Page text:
Last Updated:

US Presses Iran To Resume Nuclear Talks; Says ‘delay Is To Hamper JPCOA Deal’s Revival'

The United States and Germany pressed Iran to resume talks on its nuclear program citing the lack of time to rearrange the nuclear agreement.

Antony Blinken

Image: AP


On Wednesday, US Secretary of State Antony Blinken pressed Iran to resume talks on its nuclear program citing the lack of time to rearrange the nuclear agreement. In a joint press conference with Germany's foreign minister Heiko Mass, the US Secretary said that delay in talks would fail to reproduce benefits of the Joint Comprehensive Plan of Action (JCPOA) revival, reported Sputnik. It further reported that since April, the United States and Iran have held six rounds of indirect negotiations in an attempt to re-establish the JCPOA, also know as the nuclear deal. The negotiations failed to achieve the desired result and the process further stalled since new Iranian President Ebrahim Raisi took over last months, according to the international news agency. 

It should be noted here that last week, Iranian Foreign Minister Hossein Amirabdollahian said that other parties should understand that it takes at least two to three months for a new administration to settle down before taking any decision, reported The Associated Press (AP). Meanwhile, speaking at the press conference, German Foreign Minister Heiko Maas noted that a delay of two or three months floated by Tehran is not good enough and termed it too long for the program. Despite the IAEA reports nothing that Iran had been complying with its nuclear obligations, the US had unilaterally pulled out of the nuclear deal and reimposed several strict economic sanctions in 2018 under the then President Donald Trump. Meanwhile, Britain, France, Germany, China and Russia have tried to preserve the accord, and US President Joe Biden has shown his interest in rejoining the pact.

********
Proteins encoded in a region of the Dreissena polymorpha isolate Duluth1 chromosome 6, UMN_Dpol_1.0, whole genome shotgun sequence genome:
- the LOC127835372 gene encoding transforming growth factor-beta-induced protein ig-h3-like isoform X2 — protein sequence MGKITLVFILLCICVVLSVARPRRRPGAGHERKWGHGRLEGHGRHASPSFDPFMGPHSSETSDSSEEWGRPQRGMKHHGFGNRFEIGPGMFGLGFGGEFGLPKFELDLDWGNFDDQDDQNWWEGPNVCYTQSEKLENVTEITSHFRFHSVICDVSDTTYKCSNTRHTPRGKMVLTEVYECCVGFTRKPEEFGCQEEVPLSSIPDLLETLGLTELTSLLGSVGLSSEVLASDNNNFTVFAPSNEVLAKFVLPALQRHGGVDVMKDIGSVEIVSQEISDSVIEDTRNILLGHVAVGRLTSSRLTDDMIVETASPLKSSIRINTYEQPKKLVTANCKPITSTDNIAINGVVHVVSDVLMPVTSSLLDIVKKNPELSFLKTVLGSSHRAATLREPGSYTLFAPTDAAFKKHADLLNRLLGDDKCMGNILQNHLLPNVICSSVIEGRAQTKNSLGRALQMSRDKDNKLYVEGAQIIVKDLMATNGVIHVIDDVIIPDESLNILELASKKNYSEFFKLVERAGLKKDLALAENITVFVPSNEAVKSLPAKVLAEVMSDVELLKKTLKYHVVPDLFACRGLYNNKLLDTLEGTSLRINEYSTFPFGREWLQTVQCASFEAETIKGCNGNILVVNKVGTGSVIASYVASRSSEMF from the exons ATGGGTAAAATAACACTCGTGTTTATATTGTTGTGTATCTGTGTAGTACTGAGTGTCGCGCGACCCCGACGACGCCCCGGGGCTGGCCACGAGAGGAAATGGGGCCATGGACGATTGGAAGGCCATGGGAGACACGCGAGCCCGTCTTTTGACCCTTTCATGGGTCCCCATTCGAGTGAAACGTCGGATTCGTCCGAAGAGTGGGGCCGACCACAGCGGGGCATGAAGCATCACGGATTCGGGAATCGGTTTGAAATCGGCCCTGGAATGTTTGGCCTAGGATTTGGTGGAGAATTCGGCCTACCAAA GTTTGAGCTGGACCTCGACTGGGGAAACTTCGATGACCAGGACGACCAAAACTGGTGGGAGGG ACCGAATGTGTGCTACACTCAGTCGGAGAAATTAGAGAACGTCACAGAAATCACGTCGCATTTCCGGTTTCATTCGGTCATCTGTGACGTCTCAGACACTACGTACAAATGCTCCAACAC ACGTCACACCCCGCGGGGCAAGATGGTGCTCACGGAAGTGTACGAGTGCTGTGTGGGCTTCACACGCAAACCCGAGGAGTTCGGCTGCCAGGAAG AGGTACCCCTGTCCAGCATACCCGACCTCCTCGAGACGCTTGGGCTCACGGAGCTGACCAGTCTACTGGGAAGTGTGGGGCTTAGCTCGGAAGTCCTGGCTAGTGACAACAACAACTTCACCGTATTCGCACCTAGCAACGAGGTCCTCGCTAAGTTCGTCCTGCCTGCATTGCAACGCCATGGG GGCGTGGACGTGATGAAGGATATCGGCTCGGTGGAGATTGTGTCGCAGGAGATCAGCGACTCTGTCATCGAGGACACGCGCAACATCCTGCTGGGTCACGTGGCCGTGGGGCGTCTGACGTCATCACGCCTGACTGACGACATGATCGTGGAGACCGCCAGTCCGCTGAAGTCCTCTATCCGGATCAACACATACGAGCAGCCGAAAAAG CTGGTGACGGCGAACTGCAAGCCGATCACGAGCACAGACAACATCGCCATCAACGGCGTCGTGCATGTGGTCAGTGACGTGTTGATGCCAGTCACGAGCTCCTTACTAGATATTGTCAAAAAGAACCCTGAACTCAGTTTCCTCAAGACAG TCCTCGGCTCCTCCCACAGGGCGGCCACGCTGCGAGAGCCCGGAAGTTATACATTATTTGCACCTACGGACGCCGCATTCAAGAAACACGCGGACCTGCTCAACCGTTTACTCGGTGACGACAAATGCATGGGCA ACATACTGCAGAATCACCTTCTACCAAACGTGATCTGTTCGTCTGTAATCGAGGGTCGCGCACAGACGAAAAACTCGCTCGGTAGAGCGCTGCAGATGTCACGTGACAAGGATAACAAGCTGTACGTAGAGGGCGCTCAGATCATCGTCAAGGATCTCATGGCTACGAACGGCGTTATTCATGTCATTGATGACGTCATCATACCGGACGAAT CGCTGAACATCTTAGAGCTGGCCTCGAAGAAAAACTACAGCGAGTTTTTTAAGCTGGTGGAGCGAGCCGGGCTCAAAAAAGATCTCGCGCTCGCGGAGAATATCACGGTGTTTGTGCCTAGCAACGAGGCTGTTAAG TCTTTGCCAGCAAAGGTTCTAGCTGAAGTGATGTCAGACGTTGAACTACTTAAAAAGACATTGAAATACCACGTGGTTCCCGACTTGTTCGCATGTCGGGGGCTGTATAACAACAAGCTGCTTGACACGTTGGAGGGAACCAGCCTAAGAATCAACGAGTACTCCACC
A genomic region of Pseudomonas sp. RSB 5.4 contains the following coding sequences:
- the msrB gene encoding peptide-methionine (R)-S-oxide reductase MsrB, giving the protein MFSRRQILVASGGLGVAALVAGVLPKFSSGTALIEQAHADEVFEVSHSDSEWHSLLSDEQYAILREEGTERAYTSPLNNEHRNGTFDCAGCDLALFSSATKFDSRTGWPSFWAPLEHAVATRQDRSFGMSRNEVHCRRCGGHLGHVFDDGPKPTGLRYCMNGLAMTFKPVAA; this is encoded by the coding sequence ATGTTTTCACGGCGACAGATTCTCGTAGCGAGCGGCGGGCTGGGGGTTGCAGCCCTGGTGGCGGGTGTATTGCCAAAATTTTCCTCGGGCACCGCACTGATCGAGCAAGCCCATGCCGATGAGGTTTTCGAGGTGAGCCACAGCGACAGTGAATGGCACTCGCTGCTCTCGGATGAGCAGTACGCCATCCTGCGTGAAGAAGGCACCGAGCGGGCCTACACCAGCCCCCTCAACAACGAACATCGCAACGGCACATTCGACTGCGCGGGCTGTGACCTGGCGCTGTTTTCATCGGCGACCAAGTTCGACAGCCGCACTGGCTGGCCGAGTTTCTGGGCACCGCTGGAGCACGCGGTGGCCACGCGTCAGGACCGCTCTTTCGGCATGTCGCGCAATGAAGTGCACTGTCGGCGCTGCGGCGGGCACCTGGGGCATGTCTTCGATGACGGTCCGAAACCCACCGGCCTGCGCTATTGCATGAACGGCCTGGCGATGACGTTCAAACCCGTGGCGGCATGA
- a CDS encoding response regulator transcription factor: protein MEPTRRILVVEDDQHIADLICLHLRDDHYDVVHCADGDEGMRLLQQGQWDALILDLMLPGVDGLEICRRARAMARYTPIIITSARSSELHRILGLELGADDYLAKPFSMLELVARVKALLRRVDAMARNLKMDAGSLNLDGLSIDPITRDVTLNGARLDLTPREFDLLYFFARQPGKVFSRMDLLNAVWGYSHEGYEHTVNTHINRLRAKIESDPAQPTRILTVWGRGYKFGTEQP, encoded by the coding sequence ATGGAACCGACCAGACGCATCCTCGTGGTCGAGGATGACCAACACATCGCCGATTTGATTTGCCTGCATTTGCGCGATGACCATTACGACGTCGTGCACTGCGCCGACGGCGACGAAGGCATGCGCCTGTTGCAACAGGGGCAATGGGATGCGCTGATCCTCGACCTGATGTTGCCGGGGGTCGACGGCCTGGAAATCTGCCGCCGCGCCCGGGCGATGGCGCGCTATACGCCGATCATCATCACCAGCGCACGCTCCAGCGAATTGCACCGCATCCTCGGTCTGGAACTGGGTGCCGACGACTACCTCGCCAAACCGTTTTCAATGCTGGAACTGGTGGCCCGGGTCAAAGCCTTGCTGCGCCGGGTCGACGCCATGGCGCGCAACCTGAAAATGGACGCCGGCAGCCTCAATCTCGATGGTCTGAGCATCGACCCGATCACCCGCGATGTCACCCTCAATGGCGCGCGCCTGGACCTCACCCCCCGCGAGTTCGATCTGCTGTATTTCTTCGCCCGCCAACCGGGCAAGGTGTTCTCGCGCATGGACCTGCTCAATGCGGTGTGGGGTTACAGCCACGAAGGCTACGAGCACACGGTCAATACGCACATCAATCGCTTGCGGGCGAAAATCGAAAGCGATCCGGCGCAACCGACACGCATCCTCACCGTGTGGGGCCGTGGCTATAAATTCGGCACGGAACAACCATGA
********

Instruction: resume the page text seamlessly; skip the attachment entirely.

'Iran continues to increase its stockpile of uranium'

"I am not going to put a date on it, but we are getting closer to the point at which a strict return to the compliance with the (nuclear deal) does not reproduce the benefits that that agreement achieved," Blinken said when asked whether the delay suggested by Iran is too long for a return to the accord, as reported by the news agency. He further added that the US hopes that ability to rejoin the deal and return to mutual compliance is not indefinite. It is worth mentioning here that on Tuesday, September 7, the International Atomic Energy Agency said that Iran has continued to increase its stockpile of uranium in what could be termed as a violation of the accord. Meanwhile, retaliating to this, Iranian President Ebrahim Raisi warned that a "nonconstructive attitude" by the UN's nuclear watchdog could harm the nuclear talks, reported the news agency. 

(With agency inputs)

(Image: AP)

First Published: